By the time Rogue One: A Star Wars Story hit theaters five years ago, it was already struggling under the weight of substantial expectations. The “standalone” entry into the movie franchise had been rumored for years before Lucasfilm finally confirmed it in 2014 with the news that Godzilla director Gareth Edwards had signed on to helm the project.
The movie was said to launch a series of movies standing outside the main series. A year later, the title and minor plot details were announced, revealing that the film would fill what some fans had considered a plot hole for decades: How did the Rebels get the plans for the Death Star before the first movie?
Rogue One promised to be the harbinger of the new Star Wars created by Lucasfilm in the wake of the company being bought by the Walt Disney Company. A new hope, if you will; it would not just be an extension and completion of the storyline started back in the 1977 original movie, but a galaxy of new stories intended to build a new generation of fans. As it turned out, that’s exactly what it turned out to be — but in a very different manner than the way both fans and Lucasfilm executives might have hoped.
Looking back at it from the perspective of the past few years, Rogue One was almost certainly doomed from its conception. Although the movie centers around a cast of new characters, it’s anything but a truly standalone story. If viewed without foreknowledge of the 1977 Star Wars, it ends without an ending, as such, with the Rebels getting the plans but being pursued by an unnamed Darth Vader. And it becomes a pessimistic story about a Macguffin of undefined scope that results in everyone getting killed and the bad guys being mostly triumphant.
That’s hardly the thing to convince newcomers that Star Wars can be an inviting franchise filled with fun stories of derring-do and exciting adventures.
But then, newcomers were never really the point of Rogue One, were they? If that was the case, the movie could have featured the same cast on a similar, if not near-identical, mission in the “current” timeline of the previous year’s Star Wars: The Force Awakens, stealing plans for that movie’s Starkiller Base. (Or, for that matter, any other weapon from the Empire or the First Order.)
As the slavish recreation of the first Star Wars aesthetic made clear, Rogue One was intentionally rooted in fan service and an overwhelming nostalgia for the original trilogy. Worse yet, the downbeat tone of the movie speaks to the same “grim and gritty” attitude that saw multiple comic book heroes placed in “realistic,” depressing storylines in the wake of the success of Watchmen and Batman: The Dark Knight Returns in the mid-1980s.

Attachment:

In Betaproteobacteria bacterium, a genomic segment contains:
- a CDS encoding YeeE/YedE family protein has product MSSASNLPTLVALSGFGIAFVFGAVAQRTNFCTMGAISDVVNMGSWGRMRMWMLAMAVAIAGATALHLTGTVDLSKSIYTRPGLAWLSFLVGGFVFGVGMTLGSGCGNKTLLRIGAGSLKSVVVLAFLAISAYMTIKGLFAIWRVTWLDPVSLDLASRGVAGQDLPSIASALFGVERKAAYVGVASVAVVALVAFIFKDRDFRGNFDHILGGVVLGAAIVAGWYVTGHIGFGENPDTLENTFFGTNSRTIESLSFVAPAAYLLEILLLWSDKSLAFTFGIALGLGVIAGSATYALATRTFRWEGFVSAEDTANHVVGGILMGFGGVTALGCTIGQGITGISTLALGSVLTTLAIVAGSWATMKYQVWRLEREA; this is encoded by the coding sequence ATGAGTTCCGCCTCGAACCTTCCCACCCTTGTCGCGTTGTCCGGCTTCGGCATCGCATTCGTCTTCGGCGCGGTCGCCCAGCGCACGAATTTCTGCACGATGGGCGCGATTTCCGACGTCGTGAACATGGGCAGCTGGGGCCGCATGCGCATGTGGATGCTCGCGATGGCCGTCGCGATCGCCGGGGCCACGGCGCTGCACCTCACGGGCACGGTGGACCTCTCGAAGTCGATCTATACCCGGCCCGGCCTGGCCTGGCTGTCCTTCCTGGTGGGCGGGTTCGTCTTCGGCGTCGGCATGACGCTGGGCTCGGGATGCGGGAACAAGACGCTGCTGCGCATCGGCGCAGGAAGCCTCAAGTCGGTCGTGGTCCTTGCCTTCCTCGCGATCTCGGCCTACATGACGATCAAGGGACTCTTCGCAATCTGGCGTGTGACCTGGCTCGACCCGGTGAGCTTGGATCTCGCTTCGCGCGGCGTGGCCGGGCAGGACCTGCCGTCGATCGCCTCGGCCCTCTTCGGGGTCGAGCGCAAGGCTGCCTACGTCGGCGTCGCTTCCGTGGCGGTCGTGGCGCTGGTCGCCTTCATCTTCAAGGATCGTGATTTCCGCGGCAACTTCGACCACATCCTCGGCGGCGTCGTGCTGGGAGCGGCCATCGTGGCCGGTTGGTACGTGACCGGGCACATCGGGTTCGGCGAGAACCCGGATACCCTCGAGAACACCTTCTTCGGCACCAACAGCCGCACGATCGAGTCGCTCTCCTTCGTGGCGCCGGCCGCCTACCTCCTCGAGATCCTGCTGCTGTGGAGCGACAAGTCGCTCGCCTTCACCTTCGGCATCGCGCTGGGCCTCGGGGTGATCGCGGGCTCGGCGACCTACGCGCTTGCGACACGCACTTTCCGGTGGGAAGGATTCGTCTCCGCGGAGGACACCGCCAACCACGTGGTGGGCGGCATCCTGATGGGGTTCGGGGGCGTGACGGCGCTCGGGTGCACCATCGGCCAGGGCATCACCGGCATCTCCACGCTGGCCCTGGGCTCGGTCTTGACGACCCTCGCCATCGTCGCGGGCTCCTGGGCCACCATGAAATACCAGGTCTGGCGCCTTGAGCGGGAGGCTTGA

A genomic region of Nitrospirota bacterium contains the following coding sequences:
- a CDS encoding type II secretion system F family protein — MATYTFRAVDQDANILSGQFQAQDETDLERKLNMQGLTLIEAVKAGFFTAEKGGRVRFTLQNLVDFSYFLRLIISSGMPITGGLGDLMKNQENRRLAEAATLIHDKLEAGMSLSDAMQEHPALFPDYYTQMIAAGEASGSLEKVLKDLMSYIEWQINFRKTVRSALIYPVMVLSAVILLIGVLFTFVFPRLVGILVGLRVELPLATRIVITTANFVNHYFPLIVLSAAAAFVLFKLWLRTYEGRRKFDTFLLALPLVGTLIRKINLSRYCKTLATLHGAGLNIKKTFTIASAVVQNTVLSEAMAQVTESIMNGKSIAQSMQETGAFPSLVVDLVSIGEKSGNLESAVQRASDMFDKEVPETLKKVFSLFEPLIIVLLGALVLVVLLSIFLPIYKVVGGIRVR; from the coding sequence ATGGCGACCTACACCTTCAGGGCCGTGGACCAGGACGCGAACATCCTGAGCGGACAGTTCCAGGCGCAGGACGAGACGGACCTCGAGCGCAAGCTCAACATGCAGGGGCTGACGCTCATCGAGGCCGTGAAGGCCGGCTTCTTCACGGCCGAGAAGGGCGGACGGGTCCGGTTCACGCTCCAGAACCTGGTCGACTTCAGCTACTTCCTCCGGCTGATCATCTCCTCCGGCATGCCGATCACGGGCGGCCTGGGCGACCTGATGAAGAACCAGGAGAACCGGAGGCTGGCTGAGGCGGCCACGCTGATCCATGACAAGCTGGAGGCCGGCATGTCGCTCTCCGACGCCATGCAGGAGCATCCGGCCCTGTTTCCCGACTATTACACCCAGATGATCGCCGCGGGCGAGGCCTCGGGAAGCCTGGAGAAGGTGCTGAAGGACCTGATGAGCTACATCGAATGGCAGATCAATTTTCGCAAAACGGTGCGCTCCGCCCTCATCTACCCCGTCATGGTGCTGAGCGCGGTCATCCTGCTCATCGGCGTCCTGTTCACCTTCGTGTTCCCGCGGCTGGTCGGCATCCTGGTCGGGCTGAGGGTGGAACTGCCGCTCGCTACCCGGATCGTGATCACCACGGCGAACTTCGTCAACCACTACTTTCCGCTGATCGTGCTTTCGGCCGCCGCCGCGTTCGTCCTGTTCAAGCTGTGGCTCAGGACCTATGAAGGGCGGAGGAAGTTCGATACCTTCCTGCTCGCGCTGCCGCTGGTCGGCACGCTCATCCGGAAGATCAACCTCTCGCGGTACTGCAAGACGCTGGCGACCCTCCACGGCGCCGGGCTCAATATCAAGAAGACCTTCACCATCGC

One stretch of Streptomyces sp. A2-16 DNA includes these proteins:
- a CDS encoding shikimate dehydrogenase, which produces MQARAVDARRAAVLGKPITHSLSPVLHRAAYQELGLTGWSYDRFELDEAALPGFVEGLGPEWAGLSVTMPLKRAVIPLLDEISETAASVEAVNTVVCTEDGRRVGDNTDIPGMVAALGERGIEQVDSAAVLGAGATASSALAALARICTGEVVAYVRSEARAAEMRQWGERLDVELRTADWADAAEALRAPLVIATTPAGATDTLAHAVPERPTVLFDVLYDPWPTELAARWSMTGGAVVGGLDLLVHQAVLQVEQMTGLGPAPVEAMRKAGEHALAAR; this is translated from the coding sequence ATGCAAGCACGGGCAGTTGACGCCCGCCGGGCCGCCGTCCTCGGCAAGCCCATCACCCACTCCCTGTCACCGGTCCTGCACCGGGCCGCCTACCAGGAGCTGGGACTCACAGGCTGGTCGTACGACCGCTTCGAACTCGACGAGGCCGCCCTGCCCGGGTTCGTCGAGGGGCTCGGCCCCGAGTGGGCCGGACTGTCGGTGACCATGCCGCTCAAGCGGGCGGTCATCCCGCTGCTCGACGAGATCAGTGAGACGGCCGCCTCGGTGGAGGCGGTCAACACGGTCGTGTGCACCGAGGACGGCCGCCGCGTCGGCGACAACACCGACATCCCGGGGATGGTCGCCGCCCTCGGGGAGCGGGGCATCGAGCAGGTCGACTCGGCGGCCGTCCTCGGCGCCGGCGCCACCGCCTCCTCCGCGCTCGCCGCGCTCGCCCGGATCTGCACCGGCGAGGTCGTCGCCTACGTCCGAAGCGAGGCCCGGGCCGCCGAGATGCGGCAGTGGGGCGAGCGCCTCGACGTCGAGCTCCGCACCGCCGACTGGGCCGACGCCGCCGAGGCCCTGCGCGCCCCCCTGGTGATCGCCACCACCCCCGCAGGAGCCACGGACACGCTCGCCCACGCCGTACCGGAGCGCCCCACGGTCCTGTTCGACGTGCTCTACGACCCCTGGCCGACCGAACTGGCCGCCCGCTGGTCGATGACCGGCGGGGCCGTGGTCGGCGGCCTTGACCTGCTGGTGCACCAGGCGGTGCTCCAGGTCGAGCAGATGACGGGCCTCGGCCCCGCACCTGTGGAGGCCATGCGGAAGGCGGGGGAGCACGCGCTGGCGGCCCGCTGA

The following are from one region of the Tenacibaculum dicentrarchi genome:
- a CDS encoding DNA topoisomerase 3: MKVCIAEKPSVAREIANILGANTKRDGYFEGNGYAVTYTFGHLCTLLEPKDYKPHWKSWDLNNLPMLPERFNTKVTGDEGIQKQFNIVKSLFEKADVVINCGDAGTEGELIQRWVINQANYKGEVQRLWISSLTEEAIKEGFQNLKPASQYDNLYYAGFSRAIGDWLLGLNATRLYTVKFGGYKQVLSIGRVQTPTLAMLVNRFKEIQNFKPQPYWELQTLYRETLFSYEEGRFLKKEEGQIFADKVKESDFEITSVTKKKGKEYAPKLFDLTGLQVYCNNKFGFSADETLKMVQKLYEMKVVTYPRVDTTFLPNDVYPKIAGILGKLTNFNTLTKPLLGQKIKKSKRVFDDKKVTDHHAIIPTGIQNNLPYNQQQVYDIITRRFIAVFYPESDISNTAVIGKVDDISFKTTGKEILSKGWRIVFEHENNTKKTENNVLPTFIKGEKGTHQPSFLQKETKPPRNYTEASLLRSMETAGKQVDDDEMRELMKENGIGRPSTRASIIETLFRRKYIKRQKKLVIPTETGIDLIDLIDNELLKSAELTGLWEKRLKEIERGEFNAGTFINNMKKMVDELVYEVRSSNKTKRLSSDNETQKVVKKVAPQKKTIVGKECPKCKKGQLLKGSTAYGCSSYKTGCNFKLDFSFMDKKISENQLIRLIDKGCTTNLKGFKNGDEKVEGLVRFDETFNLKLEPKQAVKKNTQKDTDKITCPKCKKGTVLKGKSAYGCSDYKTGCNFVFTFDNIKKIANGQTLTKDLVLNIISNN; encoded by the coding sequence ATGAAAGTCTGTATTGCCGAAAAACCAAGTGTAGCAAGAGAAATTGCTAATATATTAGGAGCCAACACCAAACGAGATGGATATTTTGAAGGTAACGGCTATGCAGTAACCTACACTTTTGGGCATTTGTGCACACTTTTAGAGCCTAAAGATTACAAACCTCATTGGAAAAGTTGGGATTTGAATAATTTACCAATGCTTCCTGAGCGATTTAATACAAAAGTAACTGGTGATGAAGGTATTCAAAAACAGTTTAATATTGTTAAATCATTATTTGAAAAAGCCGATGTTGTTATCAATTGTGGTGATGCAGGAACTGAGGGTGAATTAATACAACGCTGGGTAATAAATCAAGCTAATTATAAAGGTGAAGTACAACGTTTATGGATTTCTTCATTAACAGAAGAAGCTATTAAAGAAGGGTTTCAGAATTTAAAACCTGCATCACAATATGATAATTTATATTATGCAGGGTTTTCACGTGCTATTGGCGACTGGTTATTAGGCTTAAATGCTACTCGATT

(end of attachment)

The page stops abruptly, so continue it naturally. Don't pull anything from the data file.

It was a time when audiences and creators alike attempted to justify their nostalgia by trying to inject the genre with weight and complex morality it was never intended to withstand. It was, very clearly, a movie made by and for fans who’d grown up with the first three films.
Rogue One underscored the fact that Star Wars — a series of movies that had always had one foot in the past — was now being viewed as an extended exercise in maintenance, not creation. Gone was the Art Deco visual influence of the prequel trilogy (or its explicitly political commentary), but in its place was nothing new. It was simply an attempt to recreate the look of three movies from three decades earlier, which were now seemingly considered the definition of what Star Wars was and could be. (Except now, they could be sadder.) What could have been the start of something new was instead a return to minutiae of the past.
There’s another way in which Rogue One proved to be a canary in the coal mine that the Star Wars franchise eventually became. Years before Phil Lord and Chris Miller were fired from Solo, or original director Colin Trevorrow departed Star Wars: The Rise of Skywalker, Rogue One was a movie that demonstrated Lucasfilm’s determination to control the moviemaking process to the point of replacing whoever was necessary to ensure the desired effect.
Director Gareth Edwards was famously sidelined as post-production on the movie went on, with uncredited screenwriter Tony Gilroy — who’d written the Bourne movies — given the job of reworking the film considerably. Gilroy wrote and directed new material (including that Darth Vader scene and the movie’s ending) to bring it more in line with what the studio expected. Gilroy famously said that prior to his involvement, the movie was “in terrible trouble,” and the studio recruited him to fix things after Edwards handed in his version.
Far from being the start of a bold new era of Star Wars that would expand the reach of the property to new audiences, Rogue One proved to be the first true indicator of the conservative way Lucasfilm has handled Star Wars since reviving the franchise. It also revealed just how the studio saw the property moving forward and who the target audience for it really was. Years before things ended poorly with Rise of Skywalker, we’d been told everything we needed to know. We just didn’t realize it at the time.
Rogue One: A Star Wars Story is now streaming on Disney+.